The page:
Yale Dean Placed on Leave for Offensive Online Comments
Earlier this week, this column noted the offensive online posts of June Chu, Dean of Yale University’s Pierson College. This morning, Pierson Head Stephen Davis sent the following email to students and faculty:
Dear Pierson community,
I am writing to let you know that Dean Chu has been placed on leave and will not be participating in Commencement activities or working with students through the end of this academic year. In the meantime, Elaine Lincoln will be coordinating with Dean Mark Schenker in the Yale College Dean’s Office to make sure that your academic needs are properly addressed.
I am very aware that when I last wrote to you on Saturday morning, it was to ask you to partner with me in envisioning a way forward—to carve out space for grace—in the aftermath of Dean Chu’s email to the college apologizing for two Yelp reviews in which she had used inappropriate and unacceptable language pertaining to matters of class and race. I did so even though I found the views she expressed to be deeply harmful to our community fabric. I did so because I was convinced that her apology was genuine, because I believed that those posts were not representative of her and of the good work I had seen Dean Chu do in her capacity as dean, and because I still had hope for the possibility of envisioning a path toward healing and reconciliation.
Today I am grieving because I no longer can envision such a way forward. When I wrote to you on Saturday morning, it was with the understanding—and under assurance from Dean Chu, an assurance given to me and to others—that she had posted only two troubling reviews on social media. On Saturday evening, I found out that she was in fact responsible for multiple reprehensible posts, enough to represent a more widespread pattern. The additional posts that surfaced compounded the harm of the initial two, and they also further damaged my trust and confidence in Dean Chu’s accountability to me and ability to lead the students of Pierson College.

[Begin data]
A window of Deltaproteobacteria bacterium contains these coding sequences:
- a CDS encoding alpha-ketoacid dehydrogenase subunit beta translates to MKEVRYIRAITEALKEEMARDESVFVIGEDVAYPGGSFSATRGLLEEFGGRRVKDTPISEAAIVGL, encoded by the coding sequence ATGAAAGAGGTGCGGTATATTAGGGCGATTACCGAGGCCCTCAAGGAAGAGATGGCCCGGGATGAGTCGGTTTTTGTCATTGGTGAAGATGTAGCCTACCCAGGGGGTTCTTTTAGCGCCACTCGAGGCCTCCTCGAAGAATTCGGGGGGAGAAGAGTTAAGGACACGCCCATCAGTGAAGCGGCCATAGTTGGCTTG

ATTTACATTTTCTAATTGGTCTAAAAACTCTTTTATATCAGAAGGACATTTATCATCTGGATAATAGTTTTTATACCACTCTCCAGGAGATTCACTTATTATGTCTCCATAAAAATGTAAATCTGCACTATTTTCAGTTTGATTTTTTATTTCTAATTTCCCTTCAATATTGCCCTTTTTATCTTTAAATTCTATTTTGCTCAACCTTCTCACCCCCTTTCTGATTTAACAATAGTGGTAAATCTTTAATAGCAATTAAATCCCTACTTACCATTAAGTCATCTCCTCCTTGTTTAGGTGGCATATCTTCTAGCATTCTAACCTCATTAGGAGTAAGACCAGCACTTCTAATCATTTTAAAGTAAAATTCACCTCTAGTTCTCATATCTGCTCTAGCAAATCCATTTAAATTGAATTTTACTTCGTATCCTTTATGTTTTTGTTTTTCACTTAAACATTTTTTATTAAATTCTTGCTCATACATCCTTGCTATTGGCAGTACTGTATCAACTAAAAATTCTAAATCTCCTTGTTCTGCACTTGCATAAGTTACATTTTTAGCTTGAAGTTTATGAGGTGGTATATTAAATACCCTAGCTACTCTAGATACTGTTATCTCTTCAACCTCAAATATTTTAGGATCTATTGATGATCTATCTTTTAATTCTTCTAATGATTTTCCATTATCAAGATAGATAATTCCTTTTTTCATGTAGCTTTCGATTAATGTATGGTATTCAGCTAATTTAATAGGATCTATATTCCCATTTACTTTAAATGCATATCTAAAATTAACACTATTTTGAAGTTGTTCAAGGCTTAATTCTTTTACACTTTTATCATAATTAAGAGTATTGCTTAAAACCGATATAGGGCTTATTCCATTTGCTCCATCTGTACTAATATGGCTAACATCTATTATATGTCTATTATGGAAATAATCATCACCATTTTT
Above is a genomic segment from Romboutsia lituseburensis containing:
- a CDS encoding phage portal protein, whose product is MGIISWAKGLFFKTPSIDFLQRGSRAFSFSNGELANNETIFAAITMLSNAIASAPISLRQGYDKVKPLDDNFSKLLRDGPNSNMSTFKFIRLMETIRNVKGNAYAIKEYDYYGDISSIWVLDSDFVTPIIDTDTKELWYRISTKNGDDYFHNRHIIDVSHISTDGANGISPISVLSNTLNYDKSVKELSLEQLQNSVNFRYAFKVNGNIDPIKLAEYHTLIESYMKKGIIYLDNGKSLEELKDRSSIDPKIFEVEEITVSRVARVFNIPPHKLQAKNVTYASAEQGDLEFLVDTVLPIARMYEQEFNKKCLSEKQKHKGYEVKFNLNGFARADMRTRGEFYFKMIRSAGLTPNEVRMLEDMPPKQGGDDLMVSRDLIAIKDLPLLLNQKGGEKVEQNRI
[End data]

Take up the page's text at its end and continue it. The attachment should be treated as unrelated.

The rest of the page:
Let me be clear. No one, especially those in trusted positions of educating young people, should denigrate or stereotype others, and that extends to any form of discrimination based on class, race, religion, age, disability, gender identity, or sexual orientation. Yale unequivocally values respect for all. This is simply to reaffirm what I wrote to you on Saturday: what holds us together is our collective effort to ensure that every single person in our midst is valued beyond measure. This is true not only in Pierson and across the university, but most emphatically throughout the city of New Haven and in every locale beyond.
This collective effort takes hard work. We work and strive every day to fulfill our basic social imperative: to honor and embrace those who are different from us. It also takes trust. We seek to forgive, but there are also consequences to our actions, and discerning when trust has been broken is one of the most difficult and painful kinds of labor.
And so, I write you today with a different kind of request: to join me in the equally important labor of rebuilding the trust that holds us together. Jenny and I are available to you 24/7, and we remain committed to making Pierson a place where this is possible.
This column will be updated later today.